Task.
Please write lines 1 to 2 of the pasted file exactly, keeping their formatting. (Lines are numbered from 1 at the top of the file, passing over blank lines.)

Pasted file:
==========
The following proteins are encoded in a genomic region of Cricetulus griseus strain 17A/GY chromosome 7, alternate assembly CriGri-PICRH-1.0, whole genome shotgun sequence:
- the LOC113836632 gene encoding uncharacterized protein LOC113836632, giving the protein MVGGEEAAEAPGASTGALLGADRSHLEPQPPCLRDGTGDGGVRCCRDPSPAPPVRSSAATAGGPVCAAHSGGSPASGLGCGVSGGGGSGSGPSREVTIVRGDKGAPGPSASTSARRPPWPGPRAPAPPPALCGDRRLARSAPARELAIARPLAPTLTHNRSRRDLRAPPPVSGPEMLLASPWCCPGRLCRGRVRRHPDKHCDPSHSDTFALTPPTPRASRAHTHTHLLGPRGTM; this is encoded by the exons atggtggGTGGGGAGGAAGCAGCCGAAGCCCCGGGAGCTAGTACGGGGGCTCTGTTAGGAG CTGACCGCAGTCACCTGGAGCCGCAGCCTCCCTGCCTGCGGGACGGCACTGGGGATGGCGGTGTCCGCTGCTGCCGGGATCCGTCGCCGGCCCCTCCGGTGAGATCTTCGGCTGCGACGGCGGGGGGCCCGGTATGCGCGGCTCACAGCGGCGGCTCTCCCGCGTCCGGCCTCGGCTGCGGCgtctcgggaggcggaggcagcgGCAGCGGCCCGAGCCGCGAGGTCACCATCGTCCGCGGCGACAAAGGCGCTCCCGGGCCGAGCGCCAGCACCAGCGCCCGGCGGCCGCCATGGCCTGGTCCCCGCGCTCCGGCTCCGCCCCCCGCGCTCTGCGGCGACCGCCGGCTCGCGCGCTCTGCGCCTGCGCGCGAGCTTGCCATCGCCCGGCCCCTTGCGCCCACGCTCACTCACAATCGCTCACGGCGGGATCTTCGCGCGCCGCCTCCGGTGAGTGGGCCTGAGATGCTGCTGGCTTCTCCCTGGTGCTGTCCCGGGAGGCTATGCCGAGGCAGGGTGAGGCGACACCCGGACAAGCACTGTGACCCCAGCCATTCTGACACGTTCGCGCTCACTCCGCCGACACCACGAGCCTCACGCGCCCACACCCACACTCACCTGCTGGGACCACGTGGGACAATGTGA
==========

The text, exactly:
The following proteins are encoded in a genomic region of Cricetulus griseus strain 17A/GY chromosome 7, alternate assembly CriGri-PICRH-1.0, whole genome shotgun sequence:
- the LOC113836632 gene encoding uncharacterized protein LOC113836632, giving the protein MVGGEEAAEAPGASTGALLGADRSHLEPQPPCLRDGTGDGGVRCCRDPSPAPPVRSSAATAGGPVCAAHSGGSPASGLGCGVSGGGGSGSGPSREVTIVRGDKGAPGPSASTSARRPPWPGPRAPAPPPALCGDRRLARSAPARELAIARPLAPTLTHNRSRRDLRAPPPVSGPEMLLASPWCCPGRLCRGRVRRHPDKHCDPSHSDTFALTPPTPRASRAHTHTHLLGPRGTM; this is encoded by the exons atggtggGTGGGGAGGAAGCAGCCGAAGCCCCGGGAGCTAGTACGGGGGCTCTGTTAGGAG CTGACCGCAGTCACCTGGAGCCGCAGCCTCCCTGCCTGCGGGACGGCACTGGGGATGGCGGTGTCCGCTGCTGCCGGGATCCGTCGCCGGCCCCTCCGGTGAGATCTTCGGCTGCGACGGCGGGGGGCCCGGTATGCGCGGCTCACAGCGGCGGCTCTCCCGCGTCCGGCCTCGGCTGCGGCgtctcgggaggcggaggcagcgGCAGCGGCCCGAGCCGCGAGGTCACCATCGTCCGCGGCGACAAAGGCGCTCCCGGGCCGAGCGCCAGCACCAGCGCCCGGCGGCCGCCATGGCCTGGTCCCCGCGCTCCGGCTCCGCCCCCCGCGCTCTGCGGCGACCGCCGGCTCGCGCGCTCTGCGCCTGCGCGCGAGCTTGCCATCGCCCGGCCCCTTGCGCCCACGCTCACTCACAATCGCTCACGGCGGGATCTTCGCGCGCCGCCTCCGGTGAGTGGGCCTGAGATGCTGCTGGCTTCTCCCTGGTGCTGTCCCGGGAGGCTATGCCGAGGCAGGGTGAGGCGACACCCGGACAAGCACTGTGACCCCAGCCATTCTGACACGTTCGCGCTCACTCCGCCGACACCACGAGCCTCACGCGCCCACACCCACACTCACCTGCTGGGACCACGTGGGACAATGTGA